Saturday, April 30, 2011

Collection SS2011: Concours d'Etriers

I'm seizing on two important events - the timid arrival of spring and the Canadian Federal elections - to feature a scarf that echoes the former in colour and the latter in spirit.

Concours d'etriers (Stirrup Contest) depicts many of the stirrups discovered by Emile Hermes from lands close and far-away, and diligently added to his personal collection, one of the many manifestations of his admiration of everything related to the noble horse.  Another account of some of the stirrups was gracefully captured in the classic "Etriers" scarf that I featured on December 31st of 2009, so I won't insist on the items; instead, I thought it appropriate in light of the Canadian political parties undergoing a contest themselves, in which the de facto leader of the country - the Prime Minister - is to be chosen.  As a metaphor for the political landscape, the number of stirrups, and their proximity to each other, make it rather difficult to distinguish and appreciate the individual features and - hence - the beauty of each piece.  That is because their number dazzles us; we train our eye to seek out the pieces that somehow stand out - the larger sizes or those of brighter or darker colours.  Yet we must quickly develop a "plan of attack" to evaluate each item based on its own merits in order to pass an opinion on which one deserves the top prize - a difficult task, naturally !  Fortunately, the beauty of the collection rests not in the impressive number of items that makes it, but in every piece being carefully selected for its inner beauty - through his intense work and discriminate eye, the collector has done the evaluation for us, thereby helping us tremendously!  The question is whether the Canadians will be as passionate and as discriminate as a true connoisseur to choose wisely.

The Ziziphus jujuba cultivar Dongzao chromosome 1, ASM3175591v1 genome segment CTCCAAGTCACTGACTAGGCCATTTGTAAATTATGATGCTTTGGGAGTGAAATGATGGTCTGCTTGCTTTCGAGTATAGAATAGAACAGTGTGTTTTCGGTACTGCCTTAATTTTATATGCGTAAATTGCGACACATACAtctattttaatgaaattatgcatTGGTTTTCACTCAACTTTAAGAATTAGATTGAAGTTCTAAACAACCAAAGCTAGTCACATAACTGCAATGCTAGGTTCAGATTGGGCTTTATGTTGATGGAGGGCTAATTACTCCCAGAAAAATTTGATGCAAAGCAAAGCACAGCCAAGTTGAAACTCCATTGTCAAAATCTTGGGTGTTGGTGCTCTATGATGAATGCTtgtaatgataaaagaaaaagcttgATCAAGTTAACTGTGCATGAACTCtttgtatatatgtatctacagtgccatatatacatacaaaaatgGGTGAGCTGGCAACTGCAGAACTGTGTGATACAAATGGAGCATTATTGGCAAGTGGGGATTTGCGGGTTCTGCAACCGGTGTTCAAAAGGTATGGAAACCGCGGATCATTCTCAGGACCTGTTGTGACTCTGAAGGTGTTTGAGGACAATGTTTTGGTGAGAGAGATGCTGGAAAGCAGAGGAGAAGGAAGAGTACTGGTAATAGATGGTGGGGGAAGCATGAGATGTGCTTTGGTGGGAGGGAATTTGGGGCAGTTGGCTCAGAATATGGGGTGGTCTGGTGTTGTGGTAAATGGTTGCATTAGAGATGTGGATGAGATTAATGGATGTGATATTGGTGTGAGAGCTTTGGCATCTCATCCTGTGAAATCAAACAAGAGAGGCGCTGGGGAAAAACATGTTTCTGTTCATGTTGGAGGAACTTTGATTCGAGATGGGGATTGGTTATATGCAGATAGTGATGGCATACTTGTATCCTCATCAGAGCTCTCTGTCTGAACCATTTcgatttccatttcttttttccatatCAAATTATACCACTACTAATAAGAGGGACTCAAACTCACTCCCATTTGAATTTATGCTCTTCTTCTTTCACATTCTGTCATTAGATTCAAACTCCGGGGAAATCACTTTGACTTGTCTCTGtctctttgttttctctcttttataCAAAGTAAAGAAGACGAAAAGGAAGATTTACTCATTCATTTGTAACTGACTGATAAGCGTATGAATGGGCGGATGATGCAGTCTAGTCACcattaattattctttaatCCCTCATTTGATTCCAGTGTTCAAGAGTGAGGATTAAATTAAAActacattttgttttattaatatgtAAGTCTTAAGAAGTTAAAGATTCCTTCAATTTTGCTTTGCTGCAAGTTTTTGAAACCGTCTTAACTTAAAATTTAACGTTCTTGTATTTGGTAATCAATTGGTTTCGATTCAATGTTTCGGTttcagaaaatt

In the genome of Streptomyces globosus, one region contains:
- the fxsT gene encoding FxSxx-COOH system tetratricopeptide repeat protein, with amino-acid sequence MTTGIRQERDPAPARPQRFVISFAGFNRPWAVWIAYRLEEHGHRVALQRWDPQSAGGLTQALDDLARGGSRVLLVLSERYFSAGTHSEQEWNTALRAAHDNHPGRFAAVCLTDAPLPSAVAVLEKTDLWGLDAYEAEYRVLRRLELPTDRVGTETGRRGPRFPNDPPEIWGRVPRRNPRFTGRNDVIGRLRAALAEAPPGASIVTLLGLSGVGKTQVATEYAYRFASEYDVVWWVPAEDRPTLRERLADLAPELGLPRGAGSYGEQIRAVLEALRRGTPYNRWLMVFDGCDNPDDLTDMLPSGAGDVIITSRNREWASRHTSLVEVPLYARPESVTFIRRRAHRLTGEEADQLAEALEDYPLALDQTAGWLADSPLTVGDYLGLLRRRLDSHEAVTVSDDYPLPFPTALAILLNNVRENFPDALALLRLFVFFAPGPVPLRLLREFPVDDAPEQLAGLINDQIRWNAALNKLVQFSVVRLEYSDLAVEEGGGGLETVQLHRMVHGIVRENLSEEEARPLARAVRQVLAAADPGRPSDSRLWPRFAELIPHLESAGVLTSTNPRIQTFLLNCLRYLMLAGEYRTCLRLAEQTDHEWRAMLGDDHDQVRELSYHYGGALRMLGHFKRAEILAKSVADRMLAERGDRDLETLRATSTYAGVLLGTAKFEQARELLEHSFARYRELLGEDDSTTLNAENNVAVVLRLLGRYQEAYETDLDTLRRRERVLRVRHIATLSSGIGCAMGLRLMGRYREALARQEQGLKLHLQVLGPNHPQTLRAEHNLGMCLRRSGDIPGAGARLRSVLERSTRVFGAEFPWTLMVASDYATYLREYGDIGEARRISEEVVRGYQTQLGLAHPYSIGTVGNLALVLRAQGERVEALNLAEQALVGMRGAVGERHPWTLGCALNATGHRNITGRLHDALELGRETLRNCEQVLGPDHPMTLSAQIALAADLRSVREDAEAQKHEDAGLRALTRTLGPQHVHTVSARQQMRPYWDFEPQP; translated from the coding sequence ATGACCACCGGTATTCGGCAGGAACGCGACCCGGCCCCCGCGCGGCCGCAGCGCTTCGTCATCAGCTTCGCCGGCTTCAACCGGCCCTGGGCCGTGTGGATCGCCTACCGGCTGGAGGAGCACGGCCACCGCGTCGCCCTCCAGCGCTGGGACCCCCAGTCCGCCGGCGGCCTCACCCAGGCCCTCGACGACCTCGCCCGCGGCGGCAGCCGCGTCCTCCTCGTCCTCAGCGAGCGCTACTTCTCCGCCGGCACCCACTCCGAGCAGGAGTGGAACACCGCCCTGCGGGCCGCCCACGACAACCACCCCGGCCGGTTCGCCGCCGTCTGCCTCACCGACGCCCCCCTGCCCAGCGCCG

Finally, a word on the arrival of spring (or its hide-and-seek play).  The trees in Toronto have finally bloomed (remember, it is May already!) and the sight is absolutely marvelous.  The joy triggered by the rebirth of nature is without limits and I've been experiencing this sentiment fully over the last week.  I can only imagine what the coming days will surprise us with !

Until then, there's a wonderful surprise in this very scarf design: the way the scarf ties is unexpected and quite beautiful.  Similar in spirit with the "Voyages en etoffes", perhaps the the most delicate example in this scarf is the one depicted below, with a combination of blues, cream and light brown for a truly magic effect.